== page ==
Welcome to this month’s edition of Banned Books where Beth and I have read The Curious Incident of The Dog In The Night-Time by Mark Haddon.
The Curious Incident of the Dog in the Night-Time is a murder mystery novel like no other. The detective, and narrator, is Christopher Boone. Christopher is fifteen and has Asperger’s, a form of autism. He knows a very great deal about maths and very little about human beings. He loves lists, patterns and the truth. He hates the colours yellow and brown and being touched. He has never gone further than the end of the road on his own, but when he finds a neighbour’s dog murdered he sets out on a terrifying journey which will turn his whole world upside down.
The Curious Incident Of The Dog In The Night-Time by Mark Haddon
First published: 2003
In the Top Ten most frequently challenged books in 2015 (source)
Reasons: offensive language, religious viewpoint, unsuited for age group, and other (“profanity and atheism”)
Do you understand or agree with any of the reasons for the book being challenged when it was originally published?
BETH: First of all, I can’t believe that this book is now fourteen years old! That blows my mind. Chrissi and I read it not long after it had first come out and it’s one of those books that we’ve both kept on our favourite shelves, such was the impact it had on us. Things haven’t changed that much in the last fourteen years so my opinion is going to be the same for the first two questions. (We may be a little biased also because it is one of our favourite books!) Only one of the reasons I can accept as being an accurate reflection of what is in the book but that is not to say that I necessarily agree with it.
This is the offensive language reason which, although I don’t think it’s particularly over-used in the novel but I admit there are several instances of swearing and even one instance of the “c” word which may offend some people and fair enough. You are entitled to be offended by foul language – that is your prerogative. However, I don’t see bad language as a reason to ban/challenge a book outright as I don’t think you can shield children from things they are more than likely to hear in the playground/on television/in the streets if they don’t read it in books.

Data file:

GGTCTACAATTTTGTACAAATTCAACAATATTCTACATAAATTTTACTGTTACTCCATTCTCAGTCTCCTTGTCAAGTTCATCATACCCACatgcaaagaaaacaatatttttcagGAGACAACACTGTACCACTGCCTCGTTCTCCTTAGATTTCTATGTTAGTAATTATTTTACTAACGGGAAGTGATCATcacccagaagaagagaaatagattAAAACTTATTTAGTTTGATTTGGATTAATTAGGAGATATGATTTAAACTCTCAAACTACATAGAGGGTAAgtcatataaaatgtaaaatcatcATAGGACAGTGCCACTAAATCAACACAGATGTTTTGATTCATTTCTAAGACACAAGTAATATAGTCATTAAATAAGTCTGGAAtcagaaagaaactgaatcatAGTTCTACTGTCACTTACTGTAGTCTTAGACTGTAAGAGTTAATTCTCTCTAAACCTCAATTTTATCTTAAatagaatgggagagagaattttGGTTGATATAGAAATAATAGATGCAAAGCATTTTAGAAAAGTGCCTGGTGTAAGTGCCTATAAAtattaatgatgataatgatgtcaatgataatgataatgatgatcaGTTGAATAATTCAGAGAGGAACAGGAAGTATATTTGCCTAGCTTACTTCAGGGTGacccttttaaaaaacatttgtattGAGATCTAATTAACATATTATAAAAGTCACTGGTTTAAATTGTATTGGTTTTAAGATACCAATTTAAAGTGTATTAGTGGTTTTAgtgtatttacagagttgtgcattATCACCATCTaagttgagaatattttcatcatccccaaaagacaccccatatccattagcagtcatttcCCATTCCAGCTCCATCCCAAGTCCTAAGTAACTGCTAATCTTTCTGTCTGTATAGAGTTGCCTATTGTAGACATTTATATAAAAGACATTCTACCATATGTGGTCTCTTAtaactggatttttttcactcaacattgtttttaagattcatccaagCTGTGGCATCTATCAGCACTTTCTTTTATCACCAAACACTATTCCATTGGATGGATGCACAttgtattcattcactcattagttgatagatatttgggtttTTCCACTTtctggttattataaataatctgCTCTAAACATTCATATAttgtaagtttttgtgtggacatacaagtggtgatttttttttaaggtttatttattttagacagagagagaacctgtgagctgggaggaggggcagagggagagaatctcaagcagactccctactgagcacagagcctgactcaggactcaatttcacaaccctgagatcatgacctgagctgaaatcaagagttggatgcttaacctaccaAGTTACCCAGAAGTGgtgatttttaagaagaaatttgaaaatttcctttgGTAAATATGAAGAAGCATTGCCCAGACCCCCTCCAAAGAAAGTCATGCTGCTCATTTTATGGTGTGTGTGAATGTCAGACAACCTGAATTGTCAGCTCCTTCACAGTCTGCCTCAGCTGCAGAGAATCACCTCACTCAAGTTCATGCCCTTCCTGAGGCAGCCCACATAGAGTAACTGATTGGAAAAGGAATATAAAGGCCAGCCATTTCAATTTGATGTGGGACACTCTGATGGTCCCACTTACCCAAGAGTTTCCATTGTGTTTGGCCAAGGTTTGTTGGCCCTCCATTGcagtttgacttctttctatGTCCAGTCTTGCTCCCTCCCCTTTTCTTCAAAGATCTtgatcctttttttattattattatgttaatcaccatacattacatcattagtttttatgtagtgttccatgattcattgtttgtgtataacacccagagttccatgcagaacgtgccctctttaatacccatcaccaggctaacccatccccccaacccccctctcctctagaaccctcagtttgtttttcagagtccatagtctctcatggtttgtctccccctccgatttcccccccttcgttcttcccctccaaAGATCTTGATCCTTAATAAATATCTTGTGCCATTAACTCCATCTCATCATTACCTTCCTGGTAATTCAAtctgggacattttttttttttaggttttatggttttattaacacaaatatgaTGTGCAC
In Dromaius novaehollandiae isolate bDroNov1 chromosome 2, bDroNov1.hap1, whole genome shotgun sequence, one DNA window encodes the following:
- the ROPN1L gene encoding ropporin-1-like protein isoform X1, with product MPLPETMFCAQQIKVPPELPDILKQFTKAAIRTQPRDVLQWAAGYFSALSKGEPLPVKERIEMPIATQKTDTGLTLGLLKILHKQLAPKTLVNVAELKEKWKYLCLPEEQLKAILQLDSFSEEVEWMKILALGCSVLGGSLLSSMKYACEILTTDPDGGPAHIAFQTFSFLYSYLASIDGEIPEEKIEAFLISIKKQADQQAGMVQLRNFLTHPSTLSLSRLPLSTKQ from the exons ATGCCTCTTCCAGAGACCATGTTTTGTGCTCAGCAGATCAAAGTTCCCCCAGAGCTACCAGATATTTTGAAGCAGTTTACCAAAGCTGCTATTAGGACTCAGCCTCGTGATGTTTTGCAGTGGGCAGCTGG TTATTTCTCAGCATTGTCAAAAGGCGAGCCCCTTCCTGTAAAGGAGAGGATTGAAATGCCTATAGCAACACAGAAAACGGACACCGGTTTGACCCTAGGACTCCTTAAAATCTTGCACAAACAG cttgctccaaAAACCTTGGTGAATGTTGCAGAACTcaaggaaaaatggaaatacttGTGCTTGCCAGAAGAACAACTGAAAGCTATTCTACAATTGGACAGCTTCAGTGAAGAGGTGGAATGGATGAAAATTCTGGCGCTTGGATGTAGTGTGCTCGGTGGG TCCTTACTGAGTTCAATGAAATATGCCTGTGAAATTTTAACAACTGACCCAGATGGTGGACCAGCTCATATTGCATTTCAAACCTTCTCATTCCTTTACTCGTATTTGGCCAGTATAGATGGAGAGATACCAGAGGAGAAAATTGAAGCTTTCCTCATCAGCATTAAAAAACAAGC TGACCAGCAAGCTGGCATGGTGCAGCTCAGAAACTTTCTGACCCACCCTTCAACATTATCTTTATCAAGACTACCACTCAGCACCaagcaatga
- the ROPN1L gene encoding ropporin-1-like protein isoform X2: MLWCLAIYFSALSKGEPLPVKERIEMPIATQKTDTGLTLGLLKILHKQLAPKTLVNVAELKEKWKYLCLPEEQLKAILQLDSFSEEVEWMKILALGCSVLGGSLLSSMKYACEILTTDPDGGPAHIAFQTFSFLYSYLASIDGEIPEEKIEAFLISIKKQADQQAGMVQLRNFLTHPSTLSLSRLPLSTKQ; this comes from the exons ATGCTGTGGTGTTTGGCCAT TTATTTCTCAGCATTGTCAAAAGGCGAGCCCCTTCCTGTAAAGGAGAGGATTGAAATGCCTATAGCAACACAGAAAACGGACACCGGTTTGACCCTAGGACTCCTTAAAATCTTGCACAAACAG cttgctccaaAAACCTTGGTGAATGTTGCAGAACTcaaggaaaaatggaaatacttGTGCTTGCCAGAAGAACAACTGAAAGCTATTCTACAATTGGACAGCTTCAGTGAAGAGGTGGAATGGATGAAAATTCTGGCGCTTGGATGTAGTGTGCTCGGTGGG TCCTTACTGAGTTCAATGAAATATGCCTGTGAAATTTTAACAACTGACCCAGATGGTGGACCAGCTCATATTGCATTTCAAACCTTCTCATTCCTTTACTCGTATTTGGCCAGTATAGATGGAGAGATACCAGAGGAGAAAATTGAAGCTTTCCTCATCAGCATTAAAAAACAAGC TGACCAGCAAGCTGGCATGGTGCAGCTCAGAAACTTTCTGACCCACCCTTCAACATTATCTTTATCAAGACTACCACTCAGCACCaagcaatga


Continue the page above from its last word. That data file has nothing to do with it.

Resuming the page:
CHRISSI: Fourteen years old. That’s crazy! I still remember reading it for the first time and being really impressed. On my re-read I was just as impressed. To be honest, I can see why it might be challenged due to profanity, but that’s not to say I don’t agree with it. Some children are exposed to profanity in their every day lives and I don’t think challenging a book because of that is the right thing to do. I can almost guarantee that this book wouldn’t be the first time children had heard bad language. Would I read it in the classroom? No. But it still deserves to be in the library just waiting to be explored.
How about now?
BETH: Same answer – I don’t agree with the reasons for banning/challenging this book. Particularly those that wax on about a religious viewpoint/atheism. Personally, I love learning about beliefs from all over the globe from a variety of different people and I really can’t remember an instance in this book where I felt like the character’s religious views were shoved down my throat. I’ve read books before that fall into the “preachy” line and was immediately put off however this was unequivocally NOT this kind of book. As for it being inappropriate for the age group (young adult) – seriously what was so appalling that a well-adjusted or even not so well adjusted teenager should be protected from this book??
CHRISSI: Again, I wouldn’t personally use it in the classroom with teenagers (if I taught teenagers!) but I’d highly recommend it to them to read as an independent choice. Yes, there’s bad language, but as I mentioned before they’ll hear it anyway. I teach a boy with Asperger’s and I could recognise so many qualities in our main protagonist. I believe that many people with autism could find something special in this book. Those that don’t, can get an insight into what life is like for those with ASD.
What did you think of this book?:
BETH: Well, this is pretty obvious I guess….I loved it! I’m always worried when reading an old favourite that I won’t enjoy it as much as I did previously however this definitely wasn’t the case. In fact, I feel I got even more from the book than I did on the first reading and especially loved the additional illustrations and maths problems that broke up the text and gave us a real insight into the mind of Christopher. It is so important that conditions such as Asperger’s are highlighted and I think a book like this could really help anyone with it or those who know someone with it. For me, it was an education and I thoroughly enjoyed it.
CHRISSI: I really enjoyed rediscovering this book. As I mentioned, I have experience with children on both ends of the spectrum and it reminded me how difficult life can be for them. It made me feel super proud of their day-to-day achievements.
Would you recommend it?:
BETH: But of course!
CHRISSI: Without a doubt!